A thought after listening to Dan's messages again:
Many Americans come from a variety of ethnic and cultural backgrounds. For families who have been in America for multiple generations, a distinct heritage separate from being "American" often doesn't really exist. Or at least that's how it is in my family. My brother has done some family lineage to find our English and -- to our surprise -- Irish roots. But that really has little to no influence on how we think of ourselves. So, for people with this melting pot heritage (and I suppose they could be from any country, although America certainly has a good number of mutts like us), what role does this non-heritage have in how people respond to discovering their Jewish roots?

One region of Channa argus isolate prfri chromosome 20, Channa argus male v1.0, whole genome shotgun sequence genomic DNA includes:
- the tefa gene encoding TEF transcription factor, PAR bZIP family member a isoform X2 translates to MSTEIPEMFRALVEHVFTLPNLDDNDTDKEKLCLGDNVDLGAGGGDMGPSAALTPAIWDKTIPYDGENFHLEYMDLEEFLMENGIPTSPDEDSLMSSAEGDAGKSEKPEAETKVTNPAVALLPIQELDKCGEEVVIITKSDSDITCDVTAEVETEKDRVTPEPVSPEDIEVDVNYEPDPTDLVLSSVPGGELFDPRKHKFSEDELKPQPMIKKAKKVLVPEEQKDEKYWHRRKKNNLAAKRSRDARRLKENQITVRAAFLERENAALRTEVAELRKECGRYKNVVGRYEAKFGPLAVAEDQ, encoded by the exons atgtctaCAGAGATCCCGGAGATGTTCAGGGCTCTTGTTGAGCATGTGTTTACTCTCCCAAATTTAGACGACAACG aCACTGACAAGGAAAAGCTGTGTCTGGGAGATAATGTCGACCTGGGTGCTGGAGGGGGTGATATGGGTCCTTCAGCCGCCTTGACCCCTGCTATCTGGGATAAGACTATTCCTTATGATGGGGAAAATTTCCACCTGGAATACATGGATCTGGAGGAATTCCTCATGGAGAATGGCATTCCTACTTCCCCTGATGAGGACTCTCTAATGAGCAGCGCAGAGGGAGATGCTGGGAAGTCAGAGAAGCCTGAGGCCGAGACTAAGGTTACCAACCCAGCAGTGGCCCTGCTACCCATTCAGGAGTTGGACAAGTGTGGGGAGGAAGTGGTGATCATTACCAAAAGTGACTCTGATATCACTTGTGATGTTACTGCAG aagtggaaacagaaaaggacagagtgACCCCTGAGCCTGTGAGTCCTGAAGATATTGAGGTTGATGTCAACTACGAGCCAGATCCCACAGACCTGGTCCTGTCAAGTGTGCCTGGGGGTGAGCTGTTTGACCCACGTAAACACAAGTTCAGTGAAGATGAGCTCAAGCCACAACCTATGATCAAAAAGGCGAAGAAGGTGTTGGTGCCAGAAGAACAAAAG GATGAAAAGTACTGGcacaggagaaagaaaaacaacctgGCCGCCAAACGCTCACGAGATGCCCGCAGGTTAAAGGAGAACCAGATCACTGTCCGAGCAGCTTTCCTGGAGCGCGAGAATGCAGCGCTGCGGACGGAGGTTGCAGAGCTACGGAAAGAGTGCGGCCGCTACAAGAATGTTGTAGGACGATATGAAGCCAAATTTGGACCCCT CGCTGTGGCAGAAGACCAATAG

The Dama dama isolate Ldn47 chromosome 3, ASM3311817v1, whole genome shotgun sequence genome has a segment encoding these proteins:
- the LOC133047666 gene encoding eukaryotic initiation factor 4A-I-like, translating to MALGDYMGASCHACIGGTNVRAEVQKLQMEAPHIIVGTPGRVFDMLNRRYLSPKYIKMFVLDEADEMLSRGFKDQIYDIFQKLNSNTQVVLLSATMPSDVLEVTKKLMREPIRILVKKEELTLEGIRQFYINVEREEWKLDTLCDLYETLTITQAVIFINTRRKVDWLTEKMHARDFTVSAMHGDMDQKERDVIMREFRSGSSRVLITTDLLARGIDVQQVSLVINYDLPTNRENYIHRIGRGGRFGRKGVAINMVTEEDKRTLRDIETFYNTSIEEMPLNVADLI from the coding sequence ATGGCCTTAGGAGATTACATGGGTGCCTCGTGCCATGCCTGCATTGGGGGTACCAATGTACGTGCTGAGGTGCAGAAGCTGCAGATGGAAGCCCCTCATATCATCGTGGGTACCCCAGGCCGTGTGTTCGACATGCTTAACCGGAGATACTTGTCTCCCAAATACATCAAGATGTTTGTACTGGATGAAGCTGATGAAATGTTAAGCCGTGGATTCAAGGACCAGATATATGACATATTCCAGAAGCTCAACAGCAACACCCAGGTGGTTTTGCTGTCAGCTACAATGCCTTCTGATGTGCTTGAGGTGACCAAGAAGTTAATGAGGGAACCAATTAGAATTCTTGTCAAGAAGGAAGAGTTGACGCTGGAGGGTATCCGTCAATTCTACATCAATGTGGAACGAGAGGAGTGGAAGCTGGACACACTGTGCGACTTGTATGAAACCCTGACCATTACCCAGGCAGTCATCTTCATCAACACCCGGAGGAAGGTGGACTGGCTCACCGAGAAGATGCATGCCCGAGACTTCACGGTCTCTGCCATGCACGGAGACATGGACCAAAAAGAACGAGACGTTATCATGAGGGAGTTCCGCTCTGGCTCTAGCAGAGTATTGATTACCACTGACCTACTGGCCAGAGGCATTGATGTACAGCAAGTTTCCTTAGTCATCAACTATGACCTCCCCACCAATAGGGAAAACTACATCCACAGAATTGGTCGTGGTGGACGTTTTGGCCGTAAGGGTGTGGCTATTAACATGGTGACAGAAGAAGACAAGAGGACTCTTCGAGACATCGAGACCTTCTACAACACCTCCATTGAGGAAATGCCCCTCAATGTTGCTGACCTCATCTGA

We've talked about how, for those of us from non-denominational backgrounds, part of the allure of Jewish studies is the rich history, the tradition, the grounding in something older and larger than ourselves. But I wonder if it isn't just a time issue or a non-denominational issue. Maybe it also taps into our lack of connection to a unique ethnic culture. How can you be excited about being one of the nations when you have no strong ethnic identity? Which of the nations would you belong to?
So a mutt who grew up in a non-denominational church might be doubly susceptible to ignoring the Gentile/Jew distinction. What do you think? How do you relate to being one of the nations?